-The FBI intends to grant to its 14,000 agents significant new powers which will extend the agency’s reach into the lives of average Americans and effectively transform the citizenry into a nation of suspects, reversing the burden of proof so that we are now all guilty until proven innocent.
-Between 1956 and 1971, the FBI conducted an intensive domestic intelligence program, termed Cointelpro, charged with the secret surveillance of citizens on the basis of their political beliefs, even when those beliefs posed no threat of violence or illegal acts on behalf of a hostile foreign power. Thus, it would seem we’re back to where we started, only this time we’re facing Cointelpro on steroids–pumped up on the government’s self-righteous quest to ferret out peace activists and dissidents and energized by an arsenal of invasive technologies that make the phone tapping equipment of the 1960s look like Tinker Toys.
-So what’s to be done?
1) The American people need to get their heads out of the sand and their butts off the couches and act like real Americans for a change. And by that I mean taking to the streets and truly protesting this deplorable state of our nation. March on Washington, march on your town hall–but whatever you do, make your voices heard. If they can do it in Europe and China and the Middle East, there’s absolutely no reason we can’t do it here.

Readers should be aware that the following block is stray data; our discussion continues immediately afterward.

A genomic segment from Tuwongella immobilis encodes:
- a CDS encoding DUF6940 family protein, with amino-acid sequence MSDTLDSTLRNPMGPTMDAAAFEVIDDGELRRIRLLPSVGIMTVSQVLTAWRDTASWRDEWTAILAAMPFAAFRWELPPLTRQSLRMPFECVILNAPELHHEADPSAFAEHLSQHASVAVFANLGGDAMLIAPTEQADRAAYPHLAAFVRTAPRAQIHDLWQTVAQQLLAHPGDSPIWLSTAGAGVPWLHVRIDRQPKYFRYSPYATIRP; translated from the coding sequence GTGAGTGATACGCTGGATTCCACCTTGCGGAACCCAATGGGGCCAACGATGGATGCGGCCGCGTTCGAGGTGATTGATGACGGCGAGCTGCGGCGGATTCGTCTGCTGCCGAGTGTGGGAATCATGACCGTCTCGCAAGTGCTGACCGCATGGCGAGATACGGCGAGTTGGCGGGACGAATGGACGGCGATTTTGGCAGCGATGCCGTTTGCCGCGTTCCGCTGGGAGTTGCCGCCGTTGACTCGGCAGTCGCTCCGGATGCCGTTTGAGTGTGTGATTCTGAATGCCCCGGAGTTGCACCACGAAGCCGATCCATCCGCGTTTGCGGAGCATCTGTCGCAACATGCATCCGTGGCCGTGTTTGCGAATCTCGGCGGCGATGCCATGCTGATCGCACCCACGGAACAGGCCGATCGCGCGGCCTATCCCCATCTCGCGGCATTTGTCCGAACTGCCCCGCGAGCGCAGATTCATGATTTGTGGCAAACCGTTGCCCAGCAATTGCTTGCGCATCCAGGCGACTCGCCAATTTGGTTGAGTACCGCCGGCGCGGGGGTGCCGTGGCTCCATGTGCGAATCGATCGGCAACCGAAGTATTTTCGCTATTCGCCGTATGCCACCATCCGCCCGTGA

2) Once we’ve gotten Congress’ attention, we need to push for a legislative response to these FBI abuses. It can be done, but it will take Americans coming together across party lines and calling for Congress to pass legislation restoring the Fourth Amendment and restricting what government agents can do, especially without a court order.
3) Act now before it’s too late. That dying squeal, the sound of the Fourth Amendment having been gutted and bleeding to death, is getting fainter and fainter. Once it goes silent, there’ll be no turning back.
-There is no question that a congressional hearing, which targets an entire religion, is morally and strategically wrong-headed. First, it is un-American. This is not the America that I know and have helped build as a lifelong public servant. The America that I know has always provided refuge for those fleeing persecution, from early settlers to recent refugees. The America that I know does not hate and discriminate based on race, religion or creed.
- These hearings do little to keep our country secure and do plenty to increase prejudice, discrimination and hate. I thought we learned a lesson or two from my internment camp experience in Colorado. I hope I am not proven wrong.